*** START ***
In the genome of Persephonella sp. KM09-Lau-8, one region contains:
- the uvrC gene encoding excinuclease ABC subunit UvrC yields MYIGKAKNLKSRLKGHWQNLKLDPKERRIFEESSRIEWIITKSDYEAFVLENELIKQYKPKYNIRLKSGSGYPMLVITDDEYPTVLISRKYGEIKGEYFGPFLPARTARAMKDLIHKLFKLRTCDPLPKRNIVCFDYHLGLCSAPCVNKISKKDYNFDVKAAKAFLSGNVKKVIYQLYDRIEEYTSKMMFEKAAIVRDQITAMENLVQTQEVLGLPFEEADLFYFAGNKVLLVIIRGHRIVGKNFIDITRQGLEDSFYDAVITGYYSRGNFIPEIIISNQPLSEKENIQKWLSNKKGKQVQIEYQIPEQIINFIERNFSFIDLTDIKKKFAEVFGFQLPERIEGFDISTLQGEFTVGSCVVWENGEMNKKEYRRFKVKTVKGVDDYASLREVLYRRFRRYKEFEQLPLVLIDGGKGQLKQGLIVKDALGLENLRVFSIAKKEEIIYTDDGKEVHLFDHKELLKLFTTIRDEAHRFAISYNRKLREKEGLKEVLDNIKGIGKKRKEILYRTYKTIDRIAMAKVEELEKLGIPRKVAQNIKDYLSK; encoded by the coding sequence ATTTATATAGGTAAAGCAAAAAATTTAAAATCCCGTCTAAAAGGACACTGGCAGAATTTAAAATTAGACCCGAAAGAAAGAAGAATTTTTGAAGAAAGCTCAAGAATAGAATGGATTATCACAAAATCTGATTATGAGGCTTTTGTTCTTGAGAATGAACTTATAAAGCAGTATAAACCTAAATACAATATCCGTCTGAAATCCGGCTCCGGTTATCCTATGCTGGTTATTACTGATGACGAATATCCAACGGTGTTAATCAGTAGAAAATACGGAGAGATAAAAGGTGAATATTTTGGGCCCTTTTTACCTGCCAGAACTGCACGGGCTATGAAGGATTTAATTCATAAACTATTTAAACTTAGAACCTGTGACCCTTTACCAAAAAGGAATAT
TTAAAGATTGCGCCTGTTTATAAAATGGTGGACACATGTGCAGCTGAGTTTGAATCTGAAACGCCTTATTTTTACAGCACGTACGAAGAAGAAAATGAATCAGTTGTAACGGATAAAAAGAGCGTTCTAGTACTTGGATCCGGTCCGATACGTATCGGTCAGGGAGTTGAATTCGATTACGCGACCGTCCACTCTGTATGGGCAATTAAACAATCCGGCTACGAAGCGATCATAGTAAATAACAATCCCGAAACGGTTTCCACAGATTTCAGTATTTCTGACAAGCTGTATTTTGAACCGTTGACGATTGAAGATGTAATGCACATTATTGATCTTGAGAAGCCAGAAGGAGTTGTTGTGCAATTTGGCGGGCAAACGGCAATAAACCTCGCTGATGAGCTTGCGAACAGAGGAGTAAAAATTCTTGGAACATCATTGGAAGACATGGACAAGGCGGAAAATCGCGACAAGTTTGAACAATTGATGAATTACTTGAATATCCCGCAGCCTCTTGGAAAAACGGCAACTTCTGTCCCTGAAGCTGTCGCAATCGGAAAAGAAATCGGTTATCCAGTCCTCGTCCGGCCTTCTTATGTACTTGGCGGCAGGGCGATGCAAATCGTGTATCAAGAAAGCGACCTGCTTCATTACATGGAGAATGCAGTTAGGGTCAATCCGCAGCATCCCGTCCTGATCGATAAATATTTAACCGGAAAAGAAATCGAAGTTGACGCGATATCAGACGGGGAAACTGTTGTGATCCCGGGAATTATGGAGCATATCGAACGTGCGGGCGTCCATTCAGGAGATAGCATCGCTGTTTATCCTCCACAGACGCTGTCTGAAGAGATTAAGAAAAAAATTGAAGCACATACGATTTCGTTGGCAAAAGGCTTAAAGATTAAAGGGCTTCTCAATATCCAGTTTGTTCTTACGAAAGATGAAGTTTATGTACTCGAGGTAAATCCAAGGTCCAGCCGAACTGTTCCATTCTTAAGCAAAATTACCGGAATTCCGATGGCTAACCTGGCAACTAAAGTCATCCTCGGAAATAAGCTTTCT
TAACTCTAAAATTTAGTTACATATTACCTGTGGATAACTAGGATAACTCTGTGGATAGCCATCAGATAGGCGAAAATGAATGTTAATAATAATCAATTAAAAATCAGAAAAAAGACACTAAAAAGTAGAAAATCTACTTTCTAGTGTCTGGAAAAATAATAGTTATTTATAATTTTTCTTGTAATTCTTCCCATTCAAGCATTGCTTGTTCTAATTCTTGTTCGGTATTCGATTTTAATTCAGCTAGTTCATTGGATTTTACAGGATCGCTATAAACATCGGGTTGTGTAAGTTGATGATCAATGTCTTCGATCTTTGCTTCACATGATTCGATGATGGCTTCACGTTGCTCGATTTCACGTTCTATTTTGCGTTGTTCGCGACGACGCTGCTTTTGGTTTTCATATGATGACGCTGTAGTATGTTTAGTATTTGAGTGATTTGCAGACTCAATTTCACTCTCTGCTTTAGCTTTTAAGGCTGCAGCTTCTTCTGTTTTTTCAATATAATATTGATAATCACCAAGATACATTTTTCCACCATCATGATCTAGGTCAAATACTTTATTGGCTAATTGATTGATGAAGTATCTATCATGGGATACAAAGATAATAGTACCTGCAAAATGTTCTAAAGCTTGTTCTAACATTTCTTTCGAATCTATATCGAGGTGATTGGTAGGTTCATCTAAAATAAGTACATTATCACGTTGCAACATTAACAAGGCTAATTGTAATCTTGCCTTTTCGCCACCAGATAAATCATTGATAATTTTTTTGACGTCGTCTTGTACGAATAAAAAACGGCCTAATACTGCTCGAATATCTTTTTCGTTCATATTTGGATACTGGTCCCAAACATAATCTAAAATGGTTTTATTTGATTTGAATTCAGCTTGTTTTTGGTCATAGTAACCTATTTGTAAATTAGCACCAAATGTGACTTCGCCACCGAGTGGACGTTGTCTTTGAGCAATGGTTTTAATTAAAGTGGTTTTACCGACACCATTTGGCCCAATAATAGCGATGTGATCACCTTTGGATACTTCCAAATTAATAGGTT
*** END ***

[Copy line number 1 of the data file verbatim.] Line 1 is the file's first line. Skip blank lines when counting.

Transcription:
In the genome of Persephonella sp. KM09-Lau-8, one region contains: